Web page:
Skip to content

HTTPS clone URL

Subversion checkout URL

You can clone with
or
.
Download ZIP

Installing

run4flat edited this page · 7 revisions
Clone this wiki locally

At the moment, this wiki page holds information about installing ExtUtils::nvcc. The currently documented operating systems are Ubuntu (need a link). (Windows should hopefully follow soon.)

Installing on Ubuntu

Right now, Ubuntu 10.10 is the only known platform for which the system successfully builds. This only works with a full installation---not a liveCD---because you will need to install drivers from nVidia and restart your system. Windows users will have an easy time taking Ubuntu for a drive using Wubi. If you don't use windows and want to take ExtUtils::nvcc for a drive, you'll probably have the best luck installing Ubuntu onto a USB stick. (I'm not sure how big it needs to be, but I'll bet you'll need 2GB, maybe more.)

Once you have a working version of Ubuntu 10.10, follow these steps.

Install the nVidia drivers

I attempted to install Canonical's packaged version of the drivers and my display didn't work. To avoid this hassle, I recommend downloading and running nVidia's driver software directly from nVidia. Save that in a place where you won't delete it, because whenever Ubuntu brings in a kernel update, you'll need to recompile the kernel module.

In order to install the driver modules, you will need to have single-access root. To do this, log out of your system and go to a virtual terminal to by pressing CTRL-ALT-F2. Then:

$ sudo su
  # gets you into administrator mode
$ init 3
  # gets you into single-use mode
$ cd Downloads
  # navigate to wherever you downloaded the drivers
$ sh NVIDIA-Linux-x86-275.09.07.run
  # install the drivers (your version number may differ)
$ reboot
  # reboot your system

This creates and installs the kernel modules for your drivers, so whenever Ubuntu issues a kernel update, you'll need to do this again.

Install the nVidia Toolkit and the Build Tools

Having installed the drivers, you'll need the nVidia toolkit. You can download that by going to nVidia's CUDA download page, choosing the Latest CUDA Toolkit, scrolling down to find the Linux downloads, and in particular finding the Ubuntu download. Download and run that installation process as root (note the version number may differ):

$ sudo sh Downloads/cudatoolkit_4.0.17_linux_32_ubuntu10.10.run

That will tell you to update your environment variables to include the various paths. To do that, edit /etc/environment:

$ suda nano /etc/environment

Change the path assignment by adding "/usr/local/cuda/bin:" to the front. Then create and edit a CUDA linker configuration file:

$ sudo nano /etc/ld.so.conf.d/cuda.conf

and add these lines:

# CUDA lib path:
/usr/local/cuda/lib

Apply them by running the ldconfig command:

$ sudo ldconfig

Note that all the paths I use here are the defaults. If you used a different path in your installation, you'll need to modify them accordingly.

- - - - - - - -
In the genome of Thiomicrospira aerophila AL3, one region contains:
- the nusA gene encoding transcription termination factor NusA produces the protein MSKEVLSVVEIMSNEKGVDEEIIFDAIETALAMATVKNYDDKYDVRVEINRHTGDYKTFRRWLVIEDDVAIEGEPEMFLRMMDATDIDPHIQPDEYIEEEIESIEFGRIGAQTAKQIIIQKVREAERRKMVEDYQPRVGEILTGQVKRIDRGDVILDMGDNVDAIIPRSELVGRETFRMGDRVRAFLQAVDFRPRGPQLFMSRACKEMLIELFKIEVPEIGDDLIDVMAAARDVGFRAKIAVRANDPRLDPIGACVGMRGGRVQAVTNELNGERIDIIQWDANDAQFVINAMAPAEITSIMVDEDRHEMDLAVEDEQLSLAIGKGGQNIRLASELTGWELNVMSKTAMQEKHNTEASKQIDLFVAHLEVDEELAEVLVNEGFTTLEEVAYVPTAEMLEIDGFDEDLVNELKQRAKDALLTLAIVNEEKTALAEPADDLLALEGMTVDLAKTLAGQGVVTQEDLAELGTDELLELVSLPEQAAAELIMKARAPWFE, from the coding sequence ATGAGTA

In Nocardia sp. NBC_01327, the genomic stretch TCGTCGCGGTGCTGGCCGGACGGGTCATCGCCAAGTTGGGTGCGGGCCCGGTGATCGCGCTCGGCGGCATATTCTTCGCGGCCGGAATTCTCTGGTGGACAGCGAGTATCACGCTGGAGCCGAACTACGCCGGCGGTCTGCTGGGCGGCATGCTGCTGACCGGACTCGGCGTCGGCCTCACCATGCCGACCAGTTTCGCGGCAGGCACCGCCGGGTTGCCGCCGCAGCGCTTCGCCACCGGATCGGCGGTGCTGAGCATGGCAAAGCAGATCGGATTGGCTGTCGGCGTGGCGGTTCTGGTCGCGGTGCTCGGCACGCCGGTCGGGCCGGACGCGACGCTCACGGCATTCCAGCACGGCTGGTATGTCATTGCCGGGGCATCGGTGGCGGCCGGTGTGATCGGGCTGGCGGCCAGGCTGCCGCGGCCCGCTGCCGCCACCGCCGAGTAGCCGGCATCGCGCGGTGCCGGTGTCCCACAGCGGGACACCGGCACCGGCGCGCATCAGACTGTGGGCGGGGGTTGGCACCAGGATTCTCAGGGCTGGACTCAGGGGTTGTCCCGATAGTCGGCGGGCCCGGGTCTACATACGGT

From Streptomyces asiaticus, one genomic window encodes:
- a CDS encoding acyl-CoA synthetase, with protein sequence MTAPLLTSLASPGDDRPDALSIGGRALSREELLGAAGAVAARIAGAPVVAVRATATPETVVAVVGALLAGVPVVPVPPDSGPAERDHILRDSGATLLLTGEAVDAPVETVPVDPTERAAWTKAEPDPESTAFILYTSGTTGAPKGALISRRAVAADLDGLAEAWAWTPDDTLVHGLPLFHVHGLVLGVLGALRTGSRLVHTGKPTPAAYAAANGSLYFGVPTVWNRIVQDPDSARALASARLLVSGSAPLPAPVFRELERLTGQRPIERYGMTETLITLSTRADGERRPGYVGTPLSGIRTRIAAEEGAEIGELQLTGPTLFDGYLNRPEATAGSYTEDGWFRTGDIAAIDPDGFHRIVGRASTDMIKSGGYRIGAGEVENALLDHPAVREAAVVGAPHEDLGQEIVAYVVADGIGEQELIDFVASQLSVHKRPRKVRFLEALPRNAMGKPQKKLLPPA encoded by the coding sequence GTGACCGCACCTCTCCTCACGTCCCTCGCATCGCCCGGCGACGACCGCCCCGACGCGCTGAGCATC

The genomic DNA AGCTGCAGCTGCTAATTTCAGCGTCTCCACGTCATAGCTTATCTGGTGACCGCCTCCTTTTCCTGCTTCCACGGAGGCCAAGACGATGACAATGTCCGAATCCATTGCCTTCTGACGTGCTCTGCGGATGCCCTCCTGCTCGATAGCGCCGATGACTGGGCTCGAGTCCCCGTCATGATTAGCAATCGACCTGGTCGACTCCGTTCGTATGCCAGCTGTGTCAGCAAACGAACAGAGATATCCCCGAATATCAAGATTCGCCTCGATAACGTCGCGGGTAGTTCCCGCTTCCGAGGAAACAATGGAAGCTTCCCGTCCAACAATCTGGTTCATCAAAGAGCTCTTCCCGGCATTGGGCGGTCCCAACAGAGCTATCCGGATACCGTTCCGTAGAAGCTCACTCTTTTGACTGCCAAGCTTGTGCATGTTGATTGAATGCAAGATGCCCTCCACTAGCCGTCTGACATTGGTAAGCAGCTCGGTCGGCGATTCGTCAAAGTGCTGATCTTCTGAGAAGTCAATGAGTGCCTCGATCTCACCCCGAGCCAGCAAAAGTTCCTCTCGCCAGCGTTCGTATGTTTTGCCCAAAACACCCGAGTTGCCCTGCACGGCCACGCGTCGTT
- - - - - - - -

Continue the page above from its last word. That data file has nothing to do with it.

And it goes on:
The debian build tools are packaged under build-essential. You'll need to install those in order to compile your modules:

$ sudo apt-get install build-essential

Install ExtUtils::nvcc

With everything in place, you can now install ExtUtils::nvcc. Since this is moving target, you might want to keep everything up-to-date by working directly with the source code from git. However, the module should get periodic updates on CPAN and you should be able to install it that way if you prefer.

Using git

To follow the development, you'll need to have git installed:

$ sudo apt-get install git

Then clone this repository into a working directory:

$ git clone git://github.com/run4flat/perl_nvcc.git

Once you've pulled that in, you can build the system with the normal incantation.

$ cd perl_nvcc
$ perl Build.PL
$ ./Build
$ ./Build test
$ sudo ./Build install

If the tests fail complaining about libcudart.so.4 or some such file, you probably didn't set up your paths correctly. Try this:

$ export PATH="usr/local/cuda/bin:$PATH"
$ export LD_LIBRARY_PATH="/usr/local/cuda/lib"
$ ./Build test

If you have Inline::C installed, you can begin playing with ExtUtils::nvcc by copying examples/InlineCUDA.pl to your own directory.

Using CPAN

If you prefer to install your module from CPAN, that's as easy as:

$ sudo cpan ExtUtils::nvcc

If you get trouble with libcudart.so.4, try this:

cpan> look ExtUtils::nvcc
$ export PATH="usr/local/cuda/bin:$PATH"
$ export LD_LIBRARY_PATH="/usr/local/cuda/lib"
$ ./Build test

If the tests pass now, it means you didn't set up your paths correctly. Go ahead and install the module (if they pass) with a './Build install' and be sure to set up /etc/environment as described above. You may to sign out and sign back in, or possibly reboot your system, for these settings to take effect.

If you have Inline::C installed, you can begin playing with ExtUtils::nvcc by saving the example in examples/InlineCUDA.pl to a file on your local hard drive.